Last week, I wrote Buy And Hold: It's Alive! an article that makes the assumption - using my own personal stock picks from 2002 - that the traditional investment strategy of buying stocks for the long term actually works. Read on for what I feel are strong micro cap, small cap, mid cap and large cap picks going forward. (Read Buy And Hold Investing Vs. Market Timing to learn more about this investment style)

IN PICTURES: 20 Tools For Building Up Your Portfolio

Micro Cap - Zumiez (Nasdaq:ZUMZ)
Those of you who surf, skateboard or snowboard are probably familiar with the Seattle-based action sports retailer. It has 285 stores in 27 states across the country with room to grow once the economy fully recovers. Until then, it's likely to continue to see erosion in its same-store sales growth and overall profitability. In the April-June period, same-store sales decreased by an average of 18%. In late May, management projected a loss for its second quarter of 14-17 cents, double the 7 cents analysts were expecting. Farther out, Jim Duffy of Thomas Weisel Partners lowered his projections for all of 2010 to 7 cents from 20 cents, and in 2011 from 38 cents to 26 cents. Is it any wonder the stock has been trading under $10? Not in its current financial state. However, with the exception of the past year, it's never traded (IPO in 2005) below $10 and once hit above $50 in late 2007. At it's current price, I'm definitely a buyer. (Read Analyzing Retail Stocks to learn about the most important metrics for this sector.)

Small Cap - Tempur-Pedic (NYSE:TPX)
I must admit I'm biased on this stock. I wrote an article about it in March of 2008 in which I concluded that it was probably better to wait and see how much more the stock would drop before buying. My reasoning at the time was that it had already dropped 40% the previous year and its financials were deteriorating. It was a gradual decline, but the stock hit the $4 level in March and then proceeded to march upward to the $15.49 mark, where it sits today. What exactly caused its resurgence is anybody's guess. Actually, it's most likely a combination of an improving economy and beating analyst estimates by 24% in each of the last four quarters. Despite sales dropping 22% in Q2, it improved gross margins by 220 basis points due to higher pricing. This tells me all I need to know. It will return to growth in 2010, bringing higher profits for investors.

Mid Cap - Mohawk Industries (NYSE:MHK)
I'm a little nervous about picking Mohawk. It's not because I don't think it's got a future - it does. It's just that when I wrote glowing words about the floor coverings company back in March of last year, one of its biggest cheerleaders was Bruce Berkowitz, manager of the hugely successful Fairholme Fund. At the time, Berkowitz held 4.5% of the stock and was in love with its free cash flow. That was then. Today, Mohawk is struggling somewhat and he's moved on to other opportunities. That's OK. Money managers generally don't buy and hold anyway. I'm still excited by Mohawk for one reason: its free cash flow. In the second quarter it managed to generate more than $200 million, despite its operating income of 40% less than what it was in the same period a year earlier. It's doing the best it can given the conditions. Analysts appear split on its direction and that's usually a good thing. I love this business and I'm prepared to wait for better times.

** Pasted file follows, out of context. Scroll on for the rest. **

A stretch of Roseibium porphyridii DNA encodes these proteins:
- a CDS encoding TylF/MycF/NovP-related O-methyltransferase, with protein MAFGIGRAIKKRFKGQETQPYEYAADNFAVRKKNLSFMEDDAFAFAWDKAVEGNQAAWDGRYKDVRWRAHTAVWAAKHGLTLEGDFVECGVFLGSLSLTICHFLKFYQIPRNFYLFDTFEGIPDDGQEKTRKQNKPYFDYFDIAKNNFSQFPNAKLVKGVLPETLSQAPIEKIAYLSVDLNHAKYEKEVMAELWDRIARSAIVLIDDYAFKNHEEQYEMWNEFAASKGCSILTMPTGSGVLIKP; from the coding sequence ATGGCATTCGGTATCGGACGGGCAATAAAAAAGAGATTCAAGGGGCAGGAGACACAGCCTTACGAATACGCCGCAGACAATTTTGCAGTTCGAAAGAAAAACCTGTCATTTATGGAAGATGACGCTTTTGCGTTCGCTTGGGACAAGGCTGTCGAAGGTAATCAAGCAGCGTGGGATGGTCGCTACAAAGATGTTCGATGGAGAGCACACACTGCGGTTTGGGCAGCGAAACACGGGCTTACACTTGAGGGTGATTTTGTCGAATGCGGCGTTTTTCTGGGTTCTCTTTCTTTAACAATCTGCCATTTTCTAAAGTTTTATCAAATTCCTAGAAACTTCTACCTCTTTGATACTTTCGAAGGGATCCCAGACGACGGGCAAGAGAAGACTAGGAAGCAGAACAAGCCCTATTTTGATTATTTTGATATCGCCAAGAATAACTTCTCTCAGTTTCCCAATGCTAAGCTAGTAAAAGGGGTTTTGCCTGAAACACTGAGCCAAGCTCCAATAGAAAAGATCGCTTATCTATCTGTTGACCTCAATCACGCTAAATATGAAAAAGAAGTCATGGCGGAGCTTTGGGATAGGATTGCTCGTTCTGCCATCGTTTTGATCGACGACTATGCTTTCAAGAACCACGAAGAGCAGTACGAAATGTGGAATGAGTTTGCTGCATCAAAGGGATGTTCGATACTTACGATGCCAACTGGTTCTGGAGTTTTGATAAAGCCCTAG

Large Cap - Hess Corp. (NYSE:HES)
When I last wrote about the New York based oil and gas producer, refiner and marketer, its stock was trading at $96.06 and a barrel of oil sold for $108.75. Today, its stock is trading around $55 and a barrel of oil is going for $71. A 34.7% drop in the price of a barrel of oil resulted in a 42% drop in this company's stock price. At the time, Hess traded at less than one times sales while competitor Imperial Oil (AMEX:IMO) traded above two times. Hess now trades at 0.56 times sales and Imperial Oil 1.5 times sales. It seems some things don't change. If oil heads higher, I don't see why Hess can't revisit $96.

Bottom Line
There are stocks of every shape and size that are poised to profit once the economy rebounds. These four stocks may not look outstanding right now, but they have great prospects for the long run.

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